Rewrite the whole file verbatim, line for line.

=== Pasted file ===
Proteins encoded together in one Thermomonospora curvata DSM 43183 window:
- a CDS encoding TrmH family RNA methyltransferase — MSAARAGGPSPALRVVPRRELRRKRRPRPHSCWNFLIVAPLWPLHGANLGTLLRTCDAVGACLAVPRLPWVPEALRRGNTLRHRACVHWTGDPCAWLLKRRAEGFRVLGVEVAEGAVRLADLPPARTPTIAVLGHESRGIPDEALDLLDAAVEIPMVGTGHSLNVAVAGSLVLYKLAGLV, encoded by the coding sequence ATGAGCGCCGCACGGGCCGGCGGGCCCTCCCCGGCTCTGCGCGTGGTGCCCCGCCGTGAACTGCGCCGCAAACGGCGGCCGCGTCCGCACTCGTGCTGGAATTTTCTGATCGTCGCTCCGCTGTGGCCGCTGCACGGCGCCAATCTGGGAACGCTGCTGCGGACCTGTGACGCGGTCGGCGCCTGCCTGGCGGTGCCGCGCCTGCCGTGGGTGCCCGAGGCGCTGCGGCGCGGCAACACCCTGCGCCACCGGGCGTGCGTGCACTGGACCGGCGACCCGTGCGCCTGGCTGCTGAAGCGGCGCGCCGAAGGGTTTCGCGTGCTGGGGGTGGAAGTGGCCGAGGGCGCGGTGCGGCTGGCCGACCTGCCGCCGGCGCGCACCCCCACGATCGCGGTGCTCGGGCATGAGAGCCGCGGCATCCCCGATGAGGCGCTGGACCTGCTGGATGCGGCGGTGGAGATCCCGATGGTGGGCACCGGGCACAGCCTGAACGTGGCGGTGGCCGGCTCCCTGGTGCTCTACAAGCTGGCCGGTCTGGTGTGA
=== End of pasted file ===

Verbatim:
Proteins encoded together in one Thermomonospora curvata DSM 43183 window:
- a CDS encoding TrmH family RNA methyltransferase — MSAARAGGPSPALRVVPRRELRRKRRPRPHSCWNFLIVAPLWPLHGANLGTLLRTCDAVGACLAVPRLPWVPEALRRGNTLRHRACVHWTGDPCAWLLKRRAEGFRVLGVEVAEGAVRLADLPPARTPTIAVLGHESRGIPDEALDLLDAAVEIPMVGTGHSLNVAVAGSLVLYKLAGLV, encoded by the coding sequence ATGAGCGCCGCACGGGCCGGCGGGCCCTCCCCGGCTCTGCGCGTGGTGCCCCGCCGTGAACTGCGCCGCAAACGGCGGCCGCGTCCGCACTCGTGCTGGAATTTTCTGATCGTCGCTCCGCTGTGGCCGCTGCACGGCGCCAATCTGGGAACGCTGCTGCGGACCTGTGACGCGGTCGGCGCCTGCCTGGCGGTGCCGCGCCTGCCGTGGGTGCCCGAGGCGCTGCGGCGCGGCAACACCCTGCGCCACCGGGCGTGCGTGCACTGGACCGGCGACCCGTGCGCCTGGCTGCTGAAGCGGCGCGCCGAAGGGTTTCGCGTGCTGGGGGTGGAAGTGGCCGAGGGCGCGGTGCGGCTGGCCGACCTGCCGCCGGCGCGCACCCCCACGATCGCGGTGCTCGGGCATGAGAGCCGCGGCATCCCCGATGAGGCGCTGGACCTGCTGGATGCGGCGGTGGAGATCCCGATGGTGGGCACCGGGCACAGCCTGAACGTGGCGGTGGCCGGCTCCCTGGTGCTCTACAAGCTGGCCGGTCTGGTGTGA